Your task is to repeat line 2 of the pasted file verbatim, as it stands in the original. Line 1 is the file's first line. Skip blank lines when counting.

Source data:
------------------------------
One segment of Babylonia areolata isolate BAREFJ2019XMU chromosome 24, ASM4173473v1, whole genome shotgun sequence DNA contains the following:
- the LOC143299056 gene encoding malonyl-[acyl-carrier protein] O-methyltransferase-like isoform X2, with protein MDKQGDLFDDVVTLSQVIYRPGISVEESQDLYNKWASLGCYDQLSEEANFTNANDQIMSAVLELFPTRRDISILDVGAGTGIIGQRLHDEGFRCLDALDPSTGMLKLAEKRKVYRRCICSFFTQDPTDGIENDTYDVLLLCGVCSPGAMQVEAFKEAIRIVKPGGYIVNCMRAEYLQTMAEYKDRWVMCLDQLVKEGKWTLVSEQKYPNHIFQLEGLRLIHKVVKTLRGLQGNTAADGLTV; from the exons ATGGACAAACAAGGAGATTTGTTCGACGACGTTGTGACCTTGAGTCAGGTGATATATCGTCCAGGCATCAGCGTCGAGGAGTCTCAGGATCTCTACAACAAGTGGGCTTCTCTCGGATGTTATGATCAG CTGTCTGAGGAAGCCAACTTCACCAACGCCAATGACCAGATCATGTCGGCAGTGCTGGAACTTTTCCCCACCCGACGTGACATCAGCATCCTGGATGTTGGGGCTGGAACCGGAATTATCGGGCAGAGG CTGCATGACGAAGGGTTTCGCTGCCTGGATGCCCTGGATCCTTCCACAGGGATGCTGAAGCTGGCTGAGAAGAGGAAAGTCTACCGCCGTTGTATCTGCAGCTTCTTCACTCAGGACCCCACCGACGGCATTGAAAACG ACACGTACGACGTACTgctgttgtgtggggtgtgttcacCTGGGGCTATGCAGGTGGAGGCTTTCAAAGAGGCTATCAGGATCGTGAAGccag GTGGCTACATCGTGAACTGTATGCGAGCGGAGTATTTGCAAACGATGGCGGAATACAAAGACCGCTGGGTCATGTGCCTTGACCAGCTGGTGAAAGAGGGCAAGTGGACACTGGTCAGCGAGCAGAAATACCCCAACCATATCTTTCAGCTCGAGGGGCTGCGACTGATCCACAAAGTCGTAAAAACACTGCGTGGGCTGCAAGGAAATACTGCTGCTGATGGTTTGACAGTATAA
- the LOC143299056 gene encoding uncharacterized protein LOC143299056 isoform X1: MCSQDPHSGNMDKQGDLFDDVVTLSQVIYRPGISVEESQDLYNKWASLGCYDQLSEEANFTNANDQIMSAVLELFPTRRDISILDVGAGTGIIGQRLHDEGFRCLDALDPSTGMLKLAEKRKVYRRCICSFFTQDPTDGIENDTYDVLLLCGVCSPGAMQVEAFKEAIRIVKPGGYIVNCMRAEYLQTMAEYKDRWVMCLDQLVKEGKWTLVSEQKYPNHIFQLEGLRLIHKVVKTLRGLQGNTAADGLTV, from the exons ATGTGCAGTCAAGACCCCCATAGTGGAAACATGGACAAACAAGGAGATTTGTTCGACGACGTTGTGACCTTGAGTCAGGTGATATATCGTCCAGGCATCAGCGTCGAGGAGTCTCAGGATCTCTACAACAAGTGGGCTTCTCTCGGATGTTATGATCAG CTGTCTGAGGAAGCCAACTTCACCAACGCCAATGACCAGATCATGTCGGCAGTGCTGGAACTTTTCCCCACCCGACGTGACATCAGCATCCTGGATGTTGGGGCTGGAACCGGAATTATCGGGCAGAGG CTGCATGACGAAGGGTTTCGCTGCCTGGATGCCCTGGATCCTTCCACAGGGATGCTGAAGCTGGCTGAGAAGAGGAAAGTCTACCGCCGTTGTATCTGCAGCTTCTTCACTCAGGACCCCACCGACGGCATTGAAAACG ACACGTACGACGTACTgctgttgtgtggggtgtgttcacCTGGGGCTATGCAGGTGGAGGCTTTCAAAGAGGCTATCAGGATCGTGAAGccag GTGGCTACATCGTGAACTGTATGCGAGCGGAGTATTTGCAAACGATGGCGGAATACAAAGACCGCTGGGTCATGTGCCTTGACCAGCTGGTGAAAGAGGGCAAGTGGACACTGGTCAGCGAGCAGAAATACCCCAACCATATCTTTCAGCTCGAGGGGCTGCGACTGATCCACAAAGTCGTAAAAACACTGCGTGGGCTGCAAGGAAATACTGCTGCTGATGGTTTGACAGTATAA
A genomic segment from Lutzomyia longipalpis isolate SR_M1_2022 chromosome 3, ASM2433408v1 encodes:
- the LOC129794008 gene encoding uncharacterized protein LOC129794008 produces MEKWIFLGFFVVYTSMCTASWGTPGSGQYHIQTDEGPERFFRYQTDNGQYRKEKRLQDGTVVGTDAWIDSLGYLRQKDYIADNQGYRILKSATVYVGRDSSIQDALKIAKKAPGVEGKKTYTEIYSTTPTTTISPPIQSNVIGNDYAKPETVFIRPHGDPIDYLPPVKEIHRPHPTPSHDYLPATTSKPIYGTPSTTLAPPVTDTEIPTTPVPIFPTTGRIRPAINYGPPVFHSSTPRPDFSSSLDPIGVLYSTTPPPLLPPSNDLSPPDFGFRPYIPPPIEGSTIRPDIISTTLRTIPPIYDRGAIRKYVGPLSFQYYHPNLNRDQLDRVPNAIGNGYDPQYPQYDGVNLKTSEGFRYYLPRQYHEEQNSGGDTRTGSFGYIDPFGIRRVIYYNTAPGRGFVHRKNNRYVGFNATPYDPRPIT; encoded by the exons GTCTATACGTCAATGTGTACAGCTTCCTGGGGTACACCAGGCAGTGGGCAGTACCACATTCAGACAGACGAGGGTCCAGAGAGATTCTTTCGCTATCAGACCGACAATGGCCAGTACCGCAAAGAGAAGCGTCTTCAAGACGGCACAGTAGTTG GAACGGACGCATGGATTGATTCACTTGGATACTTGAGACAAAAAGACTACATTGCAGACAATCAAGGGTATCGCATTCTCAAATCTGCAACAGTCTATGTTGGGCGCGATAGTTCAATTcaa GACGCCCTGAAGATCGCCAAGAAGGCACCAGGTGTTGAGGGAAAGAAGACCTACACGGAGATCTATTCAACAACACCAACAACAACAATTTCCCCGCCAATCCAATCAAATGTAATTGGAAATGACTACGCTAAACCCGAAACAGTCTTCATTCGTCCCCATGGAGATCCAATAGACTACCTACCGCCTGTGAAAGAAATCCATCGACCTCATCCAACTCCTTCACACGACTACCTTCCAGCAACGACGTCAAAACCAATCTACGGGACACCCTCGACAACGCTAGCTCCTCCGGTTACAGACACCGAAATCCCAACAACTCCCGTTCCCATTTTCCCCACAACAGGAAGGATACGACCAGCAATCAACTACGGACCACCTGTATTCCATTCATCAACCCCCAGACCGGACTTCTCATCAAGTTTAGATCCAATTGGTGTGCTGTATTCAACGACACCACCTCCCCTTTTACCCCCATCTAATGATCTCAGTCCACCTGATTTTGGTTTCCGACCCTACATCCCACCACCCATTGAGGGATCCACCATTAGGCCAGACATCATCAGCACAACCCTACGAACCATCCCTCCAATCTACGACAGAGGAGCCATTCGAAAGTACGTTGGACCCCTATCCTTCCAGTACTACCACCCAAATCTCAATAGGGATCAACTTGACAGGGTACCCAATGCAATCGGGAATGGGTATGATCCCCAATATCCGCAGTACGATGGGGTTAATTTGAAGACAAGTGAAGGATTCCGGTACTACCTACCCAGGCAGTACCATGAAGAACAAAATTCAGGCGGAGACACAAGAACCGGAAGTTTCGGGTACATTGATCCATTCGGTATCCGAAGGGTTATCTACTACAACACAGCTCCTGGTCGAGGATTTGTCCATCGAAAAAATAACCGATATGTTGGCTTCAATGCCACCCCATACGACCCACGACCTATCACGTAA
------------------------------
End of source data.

- the LOC143299056 gene encoding malonyl-[acyl-carrier protein] O-methyltransferase-like isoform X2, with protein MDKQGDLFDDVVTLSQVIYRPGISVEESQDLYNKWASLGCYDQLSEEANFTNANDQIMSAVLELFPTRRDISILDVGAGTGIIGQRLHDEGFRCLDALDPSTGMLKLAEKRKVYRRCICSFFTQDPTDGIENDTYDVLLLCGVCSPGAMQVEAFKEAIRIVKPGGYIVNCMRAEYLQTMAEYKDRWVMCLDQLVKEGKWTLVSEQKYPNHIFQLEGLRLIHKVVKTLRGLQGNTAADGLTV; from the exons ATGGACAAACAAGGAGATTTGTTCGACGACGTTGTGACCTTGAGTCAGGTGATATATCGTCCAGGCATCAGCGTCGAGGAGTCTCAGGATCTCTACAACAAGTGGGCTTCTCTCGGATGTTATGATCAG CTGTCTGAGGAAGCCAACTTCACCAACGCCAATGACCAGATCATGTCGGCAGTGCTGGAACTTTTCCCCACCCGACGTGACATCAGCATCCTGGATGTTGGGGCTGGAACCGGAATTATCGGGCAGAGG CTGCATGACGAAGGGTTTCGCTGCCTGGATGCCCTGGATCCTTCCACAGGGATGCTGAAGCTGGCTGAGAAGAGGAAAGTCTACCGCCGTTGTATCTGCAGCTTCTTCACTCAGGACCCCACCGACGGCATTGAAAACG ACACGTACGACGTACTgctgttgtgtggggtgtgttcacCTGGGGCTATGCAGGTGGAGGCTTTCAAAGAGGCTATCAGGATCGTGAAGccag GTGGCTACATCGTGAACTGTATGCGAGCGGAGTATTTGCAAACGATGGCGGAATACAAAGACCGCTGGGTCATGTGCCTTGACCAGCTGGTGAAAGAGGGCAAGTGGACACTGGTCAGCGAGCAGAAATACCCCAACCATATCTTTCAGCTCGAGGGGCTGCGACTGATCCACAAAGTCGTAAAAACACTGCGTGGGCTGCAAGGAAATACTGCTGCTGATGGTTTGACAGTATAA